First up on the day were the Master's events. We had a bunch of NEBC teammates in the mix and walked around the course and spectated. After the Master's events were the Cat4 and Junior races. We had a seven kids in the races from the team including three who would be competing in their first cyclocross race ever. The race was super exciting and very animated as they sent nearly 100 Cat4 Men off at the same time as the 20 Junior racers. It was mayhem. You can read all about it via the NEBC Junior Team Race Report directly. It was great to see all of the kids out there having fun and getting the opportunity to experience a new aspect of cycling. That is what it's all about, if you ask me anyhow. Keep it fresh and keep it fun. We had a total of five of the team bikes the I've been working all season to pull together from strategic purchases and donations from club members and friends. This allows the team to try this new discipline without having to shell out for a bike. We also have some mountain bikes to use for the team as well and have in the past been able to head into the woods to experience yet another discipline. The program is going very well and is having a very positive impact, at least from what I am seeing.

Next up was Cathy's category race. She was doing really well at the start and having a great race but as time went on and the race progressed, I could see my stupidity in ride selection from the day prior was taking a toll. This was when the true extent of my poor judgment sunk in and I realized I hadn't only potentially impacted myself but had sabotaged Cathy's day as well. Ugh! She still managed to finish up strong and never gave up.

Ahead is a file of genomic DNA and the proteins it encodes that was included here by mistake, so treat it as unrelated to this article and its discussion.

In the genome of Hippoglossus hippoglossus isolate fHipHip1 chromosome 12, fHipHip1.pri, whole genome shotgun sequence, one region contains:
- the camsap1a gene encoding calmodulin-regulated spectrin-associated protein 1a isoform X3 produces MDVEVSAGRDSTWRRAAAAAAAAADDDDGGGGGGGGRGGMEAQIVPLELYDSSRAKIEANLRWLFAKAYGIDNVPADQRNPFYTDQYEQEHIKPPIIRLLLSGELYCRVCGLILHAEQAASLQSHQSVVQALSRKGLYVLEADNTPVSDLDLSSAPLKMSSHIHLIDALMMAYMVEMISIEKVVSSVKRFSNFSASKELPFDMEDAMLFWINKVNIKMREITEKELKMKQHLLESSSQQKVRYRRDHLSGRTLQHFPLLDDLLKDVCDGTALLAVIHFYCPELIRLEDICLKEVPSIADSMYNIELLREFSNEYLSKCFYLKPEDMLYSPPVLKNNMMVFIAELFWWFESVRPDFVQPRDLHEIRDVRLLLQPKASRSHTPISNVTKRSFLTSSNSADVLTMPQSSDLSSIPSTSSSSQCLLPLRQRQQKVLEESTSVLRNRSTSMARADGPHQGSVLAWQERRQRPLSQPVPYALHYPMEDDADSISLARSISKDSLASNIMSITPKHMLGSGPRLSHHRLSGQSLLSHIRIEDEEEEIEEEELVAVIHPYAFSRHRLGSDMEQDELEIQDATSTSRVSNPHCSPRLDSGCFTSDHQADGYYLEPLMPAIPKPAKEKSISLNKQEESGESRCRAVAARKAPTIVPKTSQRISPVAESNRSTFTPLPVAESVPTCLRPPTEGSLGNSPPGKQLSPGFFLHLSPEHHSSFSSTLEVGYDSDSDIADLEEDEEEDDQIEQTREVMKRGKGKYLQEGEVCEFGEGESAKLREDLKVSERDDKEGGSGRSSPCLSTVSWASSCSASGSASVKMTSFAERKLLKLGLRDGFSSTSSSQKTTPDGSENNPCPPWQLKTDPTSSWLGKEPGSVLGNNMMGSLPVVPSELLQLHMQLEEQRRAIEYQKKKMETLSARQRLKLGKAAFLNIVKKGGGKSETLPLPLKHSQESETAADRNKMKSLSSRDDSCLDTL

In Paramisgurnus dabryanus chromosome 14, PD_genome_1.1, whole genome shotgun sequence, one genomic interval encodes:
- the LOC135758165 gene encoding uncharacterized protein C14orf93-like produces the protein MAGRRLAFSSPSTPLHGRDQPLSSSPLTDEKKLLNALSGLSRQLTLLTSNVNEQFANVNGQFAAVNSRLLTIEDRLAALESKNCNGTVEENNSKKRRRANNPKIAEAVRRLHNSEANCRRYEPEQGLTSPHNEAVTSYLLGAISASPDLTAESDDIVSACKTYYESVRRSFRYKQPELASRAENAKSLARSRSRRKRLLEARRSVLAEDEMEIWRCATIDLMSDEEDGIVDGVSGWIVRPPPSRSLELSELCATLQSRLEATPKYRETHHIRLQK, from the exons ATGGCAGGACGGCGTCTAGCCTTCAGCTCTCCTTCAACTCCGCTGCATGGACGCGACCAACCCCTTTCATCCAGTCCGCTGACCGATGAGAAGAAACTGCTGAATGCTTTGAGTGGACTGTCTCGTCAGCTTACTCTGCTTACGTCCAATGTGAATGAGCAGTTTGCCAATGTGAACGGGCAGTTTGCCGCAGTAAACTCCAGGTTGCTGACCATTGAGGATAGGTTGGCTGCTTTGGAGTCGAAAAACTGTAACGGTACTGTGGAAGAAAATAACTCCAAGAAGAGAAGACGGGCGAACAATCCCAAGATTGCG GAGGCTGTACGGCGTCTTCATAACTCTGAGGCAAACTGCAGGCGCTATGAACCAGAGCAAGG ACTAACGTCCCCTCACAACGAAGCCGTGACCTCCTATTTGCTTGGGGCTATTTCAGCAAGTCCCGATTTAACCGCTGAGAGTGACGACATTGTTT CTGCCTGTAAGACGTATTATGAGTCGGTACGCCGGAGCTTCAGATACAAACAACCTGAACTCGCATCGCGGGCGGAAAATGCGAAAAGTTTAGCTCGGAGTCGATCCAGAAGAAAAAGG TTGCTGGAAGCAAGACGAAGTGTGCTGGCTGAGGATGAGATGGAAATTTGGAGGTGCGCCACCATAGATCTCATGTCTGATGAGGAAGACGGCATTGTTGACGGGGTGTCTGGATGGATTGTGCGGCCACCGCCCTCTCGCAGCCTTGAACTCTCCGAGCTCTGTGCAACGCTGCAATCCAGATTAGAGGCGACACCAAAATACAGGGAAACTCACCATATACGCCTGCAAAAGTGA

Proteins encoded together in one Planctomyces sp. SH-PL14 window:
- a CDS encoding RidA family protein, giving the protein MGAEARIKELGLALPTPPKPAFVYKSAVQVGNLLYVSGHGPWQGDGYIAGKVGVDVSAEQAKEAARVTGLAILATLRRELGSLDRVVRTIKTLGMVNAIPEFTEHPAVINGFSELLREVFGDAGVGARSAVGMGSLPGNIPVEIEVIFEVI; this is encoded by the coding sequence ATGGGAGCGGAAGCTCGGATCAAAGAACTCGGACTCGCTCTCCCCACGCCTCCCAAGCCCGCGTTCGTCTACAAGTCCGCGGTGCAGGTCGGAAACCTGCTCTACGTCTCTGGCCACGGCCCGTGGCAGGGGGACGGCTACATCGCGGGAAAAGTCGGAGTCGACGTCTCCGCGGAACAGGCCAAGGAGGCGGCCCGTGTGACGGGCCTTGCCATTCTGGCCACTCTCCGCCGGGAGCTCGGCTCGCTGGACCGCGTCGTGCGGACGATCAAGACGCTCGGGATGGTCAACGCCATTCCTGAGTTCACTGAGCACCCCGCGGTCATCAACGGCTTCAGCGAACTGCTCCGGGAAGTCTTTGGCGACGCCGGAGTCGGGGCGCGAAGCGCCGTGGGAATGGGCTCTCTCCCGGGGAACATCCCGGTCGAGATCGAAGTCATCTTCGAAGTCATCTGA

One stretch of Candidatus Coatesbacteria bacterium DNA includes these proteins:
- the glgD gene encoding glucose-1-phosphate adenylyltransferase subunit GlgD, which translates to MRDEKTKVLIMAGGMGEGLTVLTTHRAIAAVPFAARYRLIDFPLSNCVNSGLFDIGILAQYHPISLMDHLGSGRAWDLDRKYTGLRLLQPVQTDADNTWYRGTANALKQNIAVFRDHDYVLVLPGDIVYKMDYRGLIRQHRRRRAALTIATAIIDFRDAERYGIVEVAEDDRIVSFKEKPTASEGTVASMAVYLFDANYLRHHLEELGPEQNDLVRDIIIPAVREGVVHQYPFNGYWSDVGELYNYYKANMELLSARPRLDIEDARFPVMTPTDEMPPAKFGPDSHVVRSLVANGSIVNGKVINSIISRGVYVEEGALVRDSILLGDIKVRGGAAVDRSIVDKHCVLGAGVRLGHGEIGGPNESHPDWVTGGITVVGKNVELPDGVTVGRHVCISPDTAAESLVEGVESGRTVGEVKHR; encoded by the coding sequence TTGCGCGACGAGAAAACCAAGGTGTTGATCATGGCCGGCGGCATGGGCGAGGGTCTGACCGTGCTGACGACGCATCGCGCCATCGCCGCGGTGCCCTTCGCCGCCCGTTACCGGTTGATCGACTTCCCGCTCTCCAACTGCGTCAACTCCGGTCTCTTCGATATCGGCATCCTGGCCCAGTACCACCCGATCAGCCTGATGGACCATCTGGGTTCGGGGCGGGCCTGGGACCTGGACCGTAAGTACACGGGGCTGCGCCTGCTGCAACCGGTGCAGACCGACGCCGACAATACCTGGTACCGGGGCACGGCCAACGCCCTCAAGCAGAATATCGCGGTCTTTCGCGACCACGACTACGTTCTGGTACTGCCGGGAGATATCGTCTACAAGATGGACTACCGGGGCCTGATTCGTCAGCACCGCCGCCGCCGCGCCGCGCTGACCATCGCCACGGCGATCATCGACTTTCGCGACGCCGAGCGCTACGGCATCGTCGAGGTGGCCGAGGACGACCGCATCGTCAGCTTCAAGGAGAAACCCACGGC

My category race drew a big field of primarily younger guys than I am used to racing with. This was because they offered no Master's 35+ 1/2/3 field but instead chose to combine the fields into a single 1/2/3 group. Off the start I wasn't feeling quite up to the task. Combined with the slight uphill sprint into the uphill power section slog I was already in trouble. The younger guys seem to be able to start just a little bit harder than I am comfortable with. This results in me struggling hard at the start and then picking it up when they start to fade off. This happened as usual but I found myself well behind the front end of the race. Despite making up some ground I could never close the gap to the group ahead, who were still charging hard. Despite seeing him coming and trying my hardest to preempt the strike, I got beaten at the finish by SSCX rival Shawn M. which slipped me another place back. That's racing though.